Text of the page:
Why do poll numbers matter if the final word still rests with the United States Supreme Court? Because those justices are far more attached to political realities than they might admit. In fact, Roe v. Wade is still the law of the land because of the pull of public opinion on the Supreme Court. In the 1992 case Planned Parenthood v. Casey, Justice Sandra Day O’Connor upheld Roe, in part, because O’Connor perceived that upholding the law was still supported by public opinion. To overturn it, O’Connor wrote, might undermine public confidence in the court.
Two decades later, opinions on abortion have moved rightward because of advances in science and technology. Viability has been pushed forward since Roe was handed down 40 years ago, and 3D imaging now connects parents to their unborn children in ways not imagined in 1973.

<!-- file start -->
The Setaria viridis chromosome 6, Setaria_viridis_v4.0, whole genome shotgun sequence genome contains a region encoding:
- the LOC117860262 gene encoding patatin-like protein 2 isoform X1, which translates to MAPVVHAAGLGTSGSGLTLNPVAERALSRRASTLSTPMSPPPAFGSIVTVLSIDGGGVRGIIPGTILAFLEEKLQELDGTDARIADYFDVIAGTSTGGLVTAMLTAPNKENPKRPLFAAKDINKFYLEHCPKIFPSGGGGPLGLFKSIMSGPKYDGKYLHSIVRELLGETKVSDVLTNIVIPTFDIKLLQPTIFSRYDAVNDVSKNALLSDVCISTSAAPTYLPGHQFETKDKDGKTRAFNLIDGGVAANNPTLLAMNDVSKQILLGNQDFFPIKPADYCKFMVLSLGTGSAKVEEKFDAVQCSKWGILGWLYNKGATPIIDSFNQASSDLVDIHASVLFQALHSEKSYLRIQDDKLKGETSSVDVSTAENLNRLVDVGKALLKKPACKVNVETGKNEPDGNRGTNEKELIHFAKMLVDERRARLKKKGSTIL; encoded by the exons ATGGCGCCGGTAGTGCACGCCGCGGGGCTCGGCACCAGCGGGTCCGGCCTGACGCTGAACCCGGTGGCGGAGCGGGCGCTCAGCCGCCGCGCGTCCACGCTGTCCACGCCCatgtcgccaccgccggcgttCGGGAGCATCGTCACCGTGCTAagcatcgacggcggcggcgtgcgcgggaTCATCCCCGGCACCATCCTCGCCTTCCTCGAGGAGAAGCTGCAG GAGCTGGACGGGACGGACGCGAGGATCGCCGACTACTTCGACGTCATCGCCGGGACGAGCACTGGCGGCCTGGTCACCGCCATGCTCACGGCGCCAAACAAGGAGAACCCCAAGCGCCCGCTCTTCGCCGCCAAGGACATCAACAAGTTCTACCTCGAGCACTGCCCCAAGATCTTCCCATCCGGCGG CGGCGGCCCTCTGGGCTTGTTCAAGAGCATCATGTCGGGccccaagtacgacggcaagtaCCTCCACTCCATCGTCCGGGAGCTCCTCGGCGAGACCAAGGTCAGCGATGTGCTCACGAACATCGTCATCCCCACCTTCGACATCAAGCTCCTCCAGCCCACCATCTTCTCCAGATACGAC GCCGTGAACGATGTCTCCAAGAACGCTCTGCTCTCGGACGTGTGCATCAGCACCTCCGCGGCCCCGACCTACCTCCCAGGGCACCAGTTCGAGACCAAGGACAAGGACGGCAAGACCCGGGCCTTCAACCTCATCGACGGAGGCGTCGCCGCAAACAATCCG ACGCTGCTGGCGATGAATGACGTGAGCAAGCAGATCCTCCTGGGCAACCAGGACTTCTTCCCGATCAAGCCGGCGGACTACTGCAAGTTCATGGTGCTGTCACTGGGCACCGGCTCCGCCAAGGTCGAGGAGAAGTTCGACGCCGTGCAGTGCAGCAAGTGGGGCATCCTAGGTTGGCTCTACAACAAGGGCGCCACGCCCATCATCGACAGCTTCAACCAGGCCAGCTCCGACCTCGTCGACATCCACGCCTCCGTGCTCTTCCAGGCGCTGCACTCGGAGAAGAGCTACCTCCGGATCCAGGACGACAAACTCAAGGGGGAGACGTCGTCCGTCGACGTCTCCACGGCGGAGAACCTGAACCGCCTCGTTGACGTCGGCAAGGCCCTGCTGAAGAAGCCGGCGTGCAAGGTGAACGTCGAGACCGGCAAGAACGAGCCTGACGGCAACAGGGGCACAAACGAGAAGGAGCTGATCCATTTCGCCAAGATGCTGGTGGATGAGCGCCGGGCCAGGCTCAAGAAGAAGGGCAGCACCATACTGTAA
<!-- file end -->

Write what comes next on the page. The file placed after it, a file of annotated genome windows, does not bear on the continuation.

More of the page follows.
Five years ago, I spent much of my summer in the NICU of Sacred Heart Hospital in Pensacola, Fla., with my youngest son who had been born 10 weeks early. There were other babies in the NICU ward who had been born much earlier. The remarkable advances made over the past 40 years in this area have moved viability forward. And because of the medical complications surrounding Jack’s birth, we saw detailed imaging of him early in the second trimester that revealed physical traits that I recognize today as my 5-year-old boy runs around the backyard playing tag with his sister.